Re: Fuzzy Time (#99)

From: [email protected] [mailto:[email protected]]

Requirement #2: The time shown by the clock must randomly
vary +/- 5 minutes from reality. For example, if the time
is actually 10:37, the program might output “10:3~” or
“10:4~” (but not “10:2~” or “10:5~”).

Requirement #3: The time on the clock should continuously
increase. If the time shows “10:4~” it must continue to
show “10:4~” until it shows “10:5~”. (It can’t show
“10:4~”, then “10:3~” for a bit and then come back to
“10:4~”.)

it seems like #2 and #3 contradict one another. imagine it’s
10:45 and, through randomness, you choose to vary the clock
by +5, therefore displaying 10:5~, you will not be able to
change the output again until 10:55, and then only because
the upper bould will have rolled over into the next hour.
here it is in table form

That’s correct; why do you call this a contradiction?

The observer has no knowledge that you happened to be a full 5 minutes
ahead of schedule. Internally, your model might be:

Actual Internal Displayed
10:44 10:47 10:4~
10:45 10:50 10:5~
10:46 10:50 10:5~
10:47 10:51 10:5~
10:48 10:52 10:5~
10:49 10:52 10:5~
10:50 10:52 10:5~
10:51 10:52 10:5~
10:52 10:52 10:5~
10:53 10:52 10:5~
10:54 10:52 10:5~
10:55 10:54 10:5~
10:56 10:55 10:5~
10:57 11:00 11:0~

To be clear, by “+/- 5 minutes” I meant “it is not tied to the current
time, but must not deviate by more than 5 minutes from reality”, not “It
must be exactly either 5 minutes ahead or 5 minutes behind the actual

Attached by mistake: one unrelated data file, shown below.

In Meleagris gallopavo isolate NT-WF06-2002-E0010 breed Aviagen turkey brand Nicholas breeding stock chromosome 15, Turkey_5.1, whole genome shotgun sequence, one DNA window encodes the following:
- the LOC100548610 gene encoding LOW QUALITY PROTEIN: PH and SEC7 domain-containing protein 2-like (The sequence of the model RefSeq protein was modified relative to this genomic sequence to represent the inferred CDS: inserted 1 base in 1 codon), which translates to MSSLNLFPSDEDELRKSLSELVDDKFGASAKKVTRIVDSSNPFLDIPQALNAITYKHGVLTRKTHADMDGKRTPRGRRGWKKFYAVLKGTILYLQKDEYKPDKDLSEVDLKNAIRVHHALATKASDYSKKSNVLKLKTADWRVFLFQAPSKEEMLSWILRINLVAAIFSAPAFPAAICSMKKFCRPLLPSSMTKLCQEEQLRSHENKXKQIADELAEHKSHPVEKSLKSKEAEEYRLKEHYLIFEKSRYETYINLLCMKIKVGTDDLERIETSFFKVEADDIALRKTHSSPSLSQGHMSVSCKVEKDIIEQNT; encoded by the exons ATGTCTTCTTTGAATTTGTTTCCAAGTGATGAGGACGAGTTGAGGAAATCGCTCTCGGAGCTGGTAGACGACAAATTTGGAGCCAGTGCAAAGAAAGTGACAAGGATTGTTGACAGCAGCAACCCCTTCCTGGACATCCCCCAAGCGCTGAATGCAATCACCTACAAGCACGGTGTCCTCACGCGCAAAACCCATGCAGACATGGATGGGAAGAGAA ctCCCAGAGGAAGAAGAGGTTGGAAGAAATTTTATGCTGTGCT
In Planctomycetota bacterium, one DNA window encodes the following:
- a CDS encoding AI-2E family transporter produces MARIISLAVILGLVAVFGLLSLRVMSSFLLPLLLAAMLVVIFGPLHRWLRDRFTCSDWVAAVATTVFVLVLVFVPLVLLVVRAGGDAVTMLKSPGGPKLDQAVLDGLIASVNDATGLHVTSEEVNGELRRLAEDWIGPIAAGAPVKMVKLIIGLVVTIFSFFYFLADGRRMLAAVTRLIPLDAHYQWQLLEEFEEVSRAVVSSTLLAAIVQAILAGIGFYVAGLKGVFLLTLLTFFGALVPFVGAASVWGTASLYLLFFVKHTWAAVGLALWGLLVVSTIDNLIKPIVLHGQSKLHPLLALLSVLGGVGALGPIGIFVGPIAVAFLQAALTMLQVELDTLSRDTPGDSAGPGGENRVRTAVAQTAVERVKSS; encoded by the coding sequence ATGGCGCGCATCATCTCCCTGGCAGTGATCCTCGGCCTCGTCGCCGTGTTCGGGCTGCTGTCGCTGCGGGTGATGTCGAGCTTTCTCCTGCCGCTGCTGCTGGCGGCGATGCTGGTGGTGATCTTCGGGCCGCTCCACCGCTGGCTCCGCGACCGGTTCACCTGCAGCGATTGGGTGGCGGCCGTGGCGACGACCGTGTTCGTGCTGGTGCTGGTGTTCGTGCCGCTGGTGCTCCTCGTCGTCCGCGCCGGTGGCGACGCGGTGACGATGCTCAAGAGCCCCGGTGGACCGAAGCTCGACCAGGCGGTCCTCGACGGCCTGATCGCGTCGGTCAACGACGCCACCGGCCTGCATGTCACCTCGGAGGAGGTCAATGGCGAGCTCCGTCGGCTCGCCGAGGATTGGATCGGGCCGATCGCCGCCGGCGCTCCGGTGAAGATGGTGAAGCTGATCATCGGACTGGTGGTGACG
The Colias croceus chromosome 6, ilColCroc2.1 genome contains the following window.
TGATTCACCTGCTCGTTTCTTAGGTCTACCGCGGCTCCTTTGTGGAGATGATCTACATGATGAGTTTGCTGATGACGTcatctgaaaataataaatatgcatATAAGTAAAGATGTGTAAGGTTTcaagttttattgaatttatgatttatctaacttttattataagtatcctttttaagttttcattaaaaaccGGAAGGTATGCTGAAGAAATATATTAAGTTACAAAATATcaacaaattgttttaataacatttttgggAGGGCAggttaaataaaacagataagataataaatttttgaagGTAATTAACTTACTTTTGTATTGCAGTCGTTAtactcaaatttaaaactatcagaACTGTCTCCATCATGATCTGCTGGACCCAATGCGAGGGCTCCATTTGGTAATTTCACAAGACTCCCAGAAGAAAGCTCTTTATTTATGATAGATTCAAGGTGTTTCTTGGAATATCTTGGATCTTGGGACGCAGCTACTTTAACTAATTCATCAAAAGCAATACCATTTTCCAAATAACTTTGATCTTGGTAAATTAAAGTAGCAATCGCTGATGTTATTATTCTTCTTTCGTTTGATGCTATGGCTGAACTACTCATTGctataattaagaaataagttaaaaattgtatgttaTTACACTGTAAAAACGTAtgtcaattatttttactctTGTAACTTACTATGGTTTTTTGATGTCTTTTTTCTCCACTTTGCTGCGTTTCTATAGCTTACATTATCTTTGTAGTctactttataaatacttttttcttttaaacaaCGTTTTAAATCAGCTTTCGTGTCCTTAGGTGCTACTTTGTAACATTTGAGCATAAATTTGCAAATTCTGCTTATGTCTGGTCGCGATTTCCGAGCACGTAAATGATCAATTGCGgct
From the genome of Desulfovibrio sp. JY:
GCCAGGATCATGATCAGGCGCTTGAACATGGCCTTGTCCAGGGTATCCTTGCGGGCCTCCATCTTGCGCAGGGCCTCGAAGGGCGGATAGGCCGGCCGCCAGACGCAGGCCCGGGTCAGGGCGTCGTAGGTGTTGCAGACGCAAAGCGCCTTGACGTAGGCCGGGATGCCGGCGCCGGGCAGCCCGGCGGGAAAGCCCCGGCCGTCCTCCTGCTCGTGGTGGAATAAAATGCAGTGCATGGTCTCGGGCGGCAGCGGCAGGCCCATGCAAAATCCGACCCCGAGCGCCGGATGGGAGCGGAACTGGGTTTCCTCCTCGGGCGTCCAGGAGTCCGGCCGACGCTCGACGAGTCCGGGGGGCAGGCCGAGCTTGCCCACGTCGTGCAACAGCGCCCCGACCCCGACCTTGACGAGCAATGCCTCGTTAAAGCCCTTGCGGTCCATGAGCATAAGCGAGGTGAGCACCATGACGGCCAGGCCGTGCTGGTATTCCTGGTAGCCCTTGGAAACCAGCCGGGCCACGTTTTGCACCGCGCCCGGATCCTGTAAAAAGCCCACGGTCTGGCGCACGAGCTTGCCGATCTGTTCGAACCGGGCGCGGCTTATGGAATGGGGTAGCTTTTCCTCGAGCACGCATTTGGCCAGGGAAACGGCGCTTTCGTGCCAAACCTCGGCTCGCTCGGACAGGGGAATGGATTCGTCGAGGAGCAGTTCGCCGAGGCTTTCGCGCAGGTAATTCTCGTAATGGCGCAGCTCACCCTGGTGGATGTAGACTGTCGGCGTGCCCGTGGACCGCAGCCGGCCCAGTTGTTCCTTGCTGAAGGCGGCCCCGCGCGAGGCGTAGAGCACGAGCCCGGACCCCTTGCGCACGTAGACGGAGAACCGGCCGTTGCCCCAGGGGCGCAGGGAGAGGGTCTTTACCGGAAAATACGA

time.”

so the combined effect means that it’s acceptable to display
the same time~
for twenty straight minutes - is that really the a desired
potential effect?

It is. Time flies when you’re coding Ruby, and stands still when you’re
doing work. :slight_smile:

Think about it this way:

In order to not know what time it really is, you cannot always display
the tens digit for exactly 10 minutes in a row. (If you did, the user
would simply have a precise-but-inaccurate clock that was a little fast
or slow.) Thus, you have to be able to sometimes show the tens for less
than ten minutes, and sometimes for greater than ten minutes.

It seemed odd to me that varying by only +/- 5 minutes allows the same
tens digit to be displayed for 20 minutes, but that’s the way the math
comes out. :slight_smile:

On Sat, 28 Oct 2006, Gavin K. wrote:

That’s correct; why do you call this a contradiction?

To be clear, by “+/- 5 minutes” I meant “it is not tied to the current time,
but must not deviate by more than 5 minutes from reality”, not “It must be
exactly either 5 minutes ahead or 5 minutes behind the actual time.”

right. i understood that. but this is where i see the contradiction:
from
the viewpoint of the observer a clock which remains static for 20
minutes
cannot also simoutaneously vary a mere 5 minutes from reality. :wink:

It is. Time flies when you’re coding Ruby, and stands still when you’re
doing work. :slight_smile:

no argument there!

:slight_smile:
yes, i see that. still, it seems flawed. think about it on a number
line,
which does not wrap as times do.

so, imagine the time is ‘5’ and our range is ‘+/-5’, and we select ‘10’.
because we must monotonically increase we have to wait till ‘10’ to make
another choice. this time, however, our range will only be ‘+5’,
because we
cannot decrease. let’s say we select +1: ‘11’. when ‘11’ comes our
range
will now still be only ‘+5’, let’s say we max it out again, selecting
‘+5’,
and thus ‘16’… you see, the way #2 and #3 work together a selection
forever
eats the range of subsequent selections - so a the ‘+/-5’ bit becomes no
longer true for any selection > than the current time. the only reason
this
works it’s self out on the clock is that times wrap.

i realize that ‘+5’ is still within ‘+/-5’, but i just wondered if this
was
the intended effect.

great quiz btw!

-a

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